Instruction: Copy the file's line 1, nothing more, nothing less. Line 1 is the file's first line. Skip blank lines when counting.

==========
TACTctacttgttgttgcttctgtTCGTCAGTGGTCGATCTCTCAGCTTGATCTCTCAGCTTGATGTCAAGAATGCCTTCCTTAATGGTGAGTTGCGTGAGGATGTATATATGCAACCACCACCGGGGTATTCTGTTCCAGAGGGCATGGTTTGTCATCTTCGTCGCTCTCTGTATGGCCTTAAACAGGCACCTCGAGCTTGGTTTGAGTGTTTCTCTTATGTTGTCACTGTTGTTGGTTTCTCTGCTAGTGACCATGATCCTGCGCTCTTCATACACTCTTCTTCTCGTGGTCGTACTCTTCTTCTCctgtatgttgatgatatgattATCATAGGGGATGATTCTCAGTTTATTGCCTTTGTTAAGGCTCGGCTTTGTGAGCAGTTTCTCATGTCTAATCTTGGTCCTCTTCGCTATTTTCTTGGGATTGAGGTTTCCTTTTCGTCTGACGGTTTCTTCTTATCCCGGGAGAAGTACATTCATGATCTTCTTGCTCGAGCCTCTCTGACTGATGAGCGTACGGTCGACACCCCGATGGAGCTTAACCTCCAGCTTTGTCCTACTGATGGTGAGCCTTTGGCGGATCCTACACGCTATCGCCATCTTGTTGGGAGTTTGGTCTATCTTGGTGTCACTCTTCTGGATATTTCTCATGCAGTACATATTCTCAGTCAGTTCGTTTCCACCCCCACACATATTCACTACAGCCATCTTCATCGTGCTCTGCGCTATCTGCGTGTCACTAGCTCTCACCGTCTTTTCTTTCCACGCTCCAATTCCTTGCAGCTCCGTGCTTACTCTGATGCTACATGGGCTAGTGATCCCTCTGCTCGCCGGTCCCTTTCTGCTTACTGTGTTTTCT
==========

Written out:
TACTctacttgttgttgcttctgtTCGTCAGTGGTCGATCTCTCAGCTTGATCTCTCAGCTTGATGTCAAGAATGCCTTCCTTAATGGTGAGTTGCGTGAGGATGTATATATGCAACCACCACCGGGGTATTCTGTTCCAGAGGGCATGGTTTGTCATCTTCGTCGCTCTCTGTATGGCCTTAAACAGGCACCTCGAGCTTGGTTTGAGTGTTTCTCTTATGTTGTCACTGTTGTTGGTTTCTCTGCTAGTGACCATGATCCTGCGCTCTTCATACACTCTTCTTCTCGTGGTCGTACTCTTCTTCTCctgtatgttgatgatatgattATCATAGGGGATGATTCTCAGTTTATTGCCTTTGTTAAGGCTCGGCTTTGTGAGCAGTTTCTCATGTCTAATCTTGGTCCTCTTCGCTATTTTCTTGGGATTGAGGTTTCCTTTTCGTCTGACGGTTTCTTCTTATCCCGGGAGAAGTACATTCATGATCTTCTTGCTCGAGCCTCTCTGACTGATGAGCGTACGGTCGACACCCCGATGGAGCTTAACCTCCAGCTTTGTCCTACTGATGGTGAGCCTTTGGCGGATCCTACACGCTATCGCCATCTTGTTGGGAGTTTGGTCTATCTTGGTGTCACTCTTCTGGATATTTCTCATGCAGTACATATTCTCAGTCAGTTCGTTTCCACCCCCACACATATTCACTACAGCCATCTTCATCGTGCTCTGCGCTATCTGCGTGTCACTAGCTCTCACCGTCTTTTCTTTCCACGCTCCAATTCCTTGCAGCTCCGTGCTTACTCTGATGCTACATGGGCTAGTGATCCCTCTGCTCGCCGGTCCCTTTCTGCTTACTGTGTTTTCT